Astrophysicist Dr. Zaven Arzoumanian Explores Deep Space

8
0

WASHINGTON — Dr. Zaven Arzoumanian and Dr. Keith Gendreau, researchers at NASA’s Goddard, Washington, DC center, are making news in the mysterious world of astronomy, trying to put together pieces of a heavenly puzzle of dying Neutron Stars that are believed to stars that have undergone an interior collapse. They are spinning pulsars, beaming lights, intense magnetism and are the densest matter known. These are to be studied using a highly sophisticated electronic detector called the Neutron Star Interior Composition Explorer (NICER), a multimillion dollar, approximately one cubic meter box, packed by electronic devices, built by the two leading scientists.

“Neutron stars are fantastical stars that are extraordinary in many ways,” said Arzoumanian. “They are the densest objects in the universe and the fastest, and most accurate, spinning objects known, some up to hundreds of times per second, and the most strongly magnetic objects known.”

The structure and composition of neutron stars are so extreme that normal atoms are pulverized, freeing subatomic particles like neutrons, protons, electrons and a spectrum of radiation.

A partnership between NASA, the Massachusetts Institute of Technology, the Naval Research Laboratory, and a score of universities, including Montreal’s McGill University, NICER should give scientists their first measurements of the size of a neutron star.

“They emit light all across the spectrum, from radio waves to visible light up to X-rays and gamma rays, primarily in narrow beams from their magnetic poles. And if we happen to be in the path of the sweep we see a flash every time one of these beams go by and the stars from a distance appear to be pulsing, so they’re called pulsars,” Arzoumanian said.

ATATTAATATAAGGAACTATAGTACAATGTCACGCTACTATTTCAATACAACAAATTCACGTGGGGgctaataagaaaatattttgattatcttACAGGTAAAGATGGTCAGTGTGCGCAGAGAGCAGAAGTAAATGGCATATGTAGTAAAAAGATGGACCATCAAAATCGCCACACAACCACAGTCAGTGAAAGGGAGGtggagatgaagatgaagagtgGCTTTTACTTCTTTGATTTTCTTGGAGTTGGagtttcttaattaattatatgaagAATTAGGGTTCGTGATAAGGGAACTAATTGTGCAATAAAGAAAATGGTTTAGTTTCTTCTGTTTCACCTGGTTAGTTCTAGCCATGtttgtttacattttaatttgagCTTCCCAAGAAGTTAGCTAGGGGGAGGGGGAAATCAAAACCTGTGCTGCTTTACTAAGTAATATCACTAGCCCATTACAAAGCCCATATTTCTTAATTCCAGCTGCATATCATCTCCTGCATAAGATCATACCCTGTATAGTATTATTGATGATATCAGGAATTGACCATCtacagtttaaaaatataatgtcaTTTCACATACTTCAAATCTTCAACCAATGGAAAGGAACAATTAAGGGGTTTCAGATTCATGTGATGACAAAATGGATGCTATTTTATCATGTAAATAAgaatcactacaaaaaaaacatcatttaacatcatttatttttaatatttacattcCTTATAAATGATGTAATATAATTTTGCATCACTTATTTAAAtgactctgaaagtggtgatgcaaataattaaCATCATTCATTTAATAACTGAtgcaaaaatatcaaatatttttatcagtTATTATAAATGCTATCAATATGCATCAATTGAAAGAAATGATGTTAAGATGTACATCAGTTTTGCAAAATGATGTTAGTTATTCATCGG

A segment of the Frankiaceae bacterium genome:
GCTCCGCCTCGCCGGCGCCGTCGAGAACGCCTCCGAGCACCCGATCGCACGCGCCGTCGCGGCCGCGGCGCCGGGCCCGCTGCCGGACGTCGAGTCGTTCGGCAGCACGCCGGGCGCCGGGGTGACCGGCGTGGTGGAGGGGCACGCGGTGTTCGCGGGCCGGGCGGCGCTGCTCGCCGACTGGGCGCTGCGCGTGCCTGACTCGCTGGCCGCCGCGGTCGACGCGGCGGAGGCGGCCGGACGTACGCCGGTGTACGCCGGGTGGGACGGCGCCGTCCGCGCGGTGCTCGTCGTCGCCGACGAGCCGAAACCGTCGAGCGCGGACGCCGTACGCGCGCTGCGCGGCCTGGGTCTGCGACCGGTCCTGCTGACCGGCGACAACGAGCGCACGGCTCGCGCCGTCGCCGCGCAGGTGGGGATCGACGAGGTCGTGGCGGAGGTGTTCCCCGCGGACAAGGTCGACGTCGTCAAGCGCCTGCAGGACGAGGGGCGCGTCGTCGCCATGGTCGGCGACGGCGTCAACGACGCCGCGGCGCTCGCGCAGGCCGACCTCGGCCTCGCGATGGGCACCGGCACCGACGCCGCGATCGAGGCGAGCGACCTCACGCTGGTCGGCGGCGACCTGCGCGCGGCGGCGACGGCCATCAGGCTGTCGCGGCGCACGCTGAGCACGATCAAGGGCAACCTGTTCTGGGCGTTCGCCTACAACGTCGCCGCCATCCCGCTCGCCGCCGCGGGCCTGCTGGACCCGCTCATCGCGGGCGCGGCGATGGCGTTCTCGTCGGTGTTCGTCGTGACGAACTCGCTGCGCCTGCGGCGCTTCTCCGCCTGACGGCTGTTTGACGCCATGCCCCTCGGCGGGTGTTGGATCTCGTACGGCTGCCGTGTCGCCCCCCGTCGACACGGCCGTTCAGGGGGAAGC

Scientists will also demonstrate the potential of using the timing of pulses from neutron stars for deep space navigation.

Get the Mirror in your inbox:

“We’re going to look at a subset of pulsars in the sky called millisecond pulsars,” said Keith Gendreau, “The pulses that we see are so regular that they remind us of atomic clocks, which are the basis of the Global Positioning System (GPS) satellites,” said Gendreau. Close to two thousand neutron stars are known to exist.

NICER was launched into the space by a rocket on June 5, and was hooked by Canadarm to the International Space Center.

The soft X-rays emitted by the neutron stars are too weak to penetrate the Earth’s atmosphere. Therefore the detectors had to be located outside the Earth’s atmosphere.

Arzoumanian was born in Montreal, Canada. He is a graduate of AGBU Alex Manoogian school and of Mc Gill University. He obtained his PhD from Princeton University and conducted research in Cornell University. He currently resides in Greenbelt, Md.

—H.A.

Topics: Canada
Get the Mirror-Spectator Weekly in your inbox: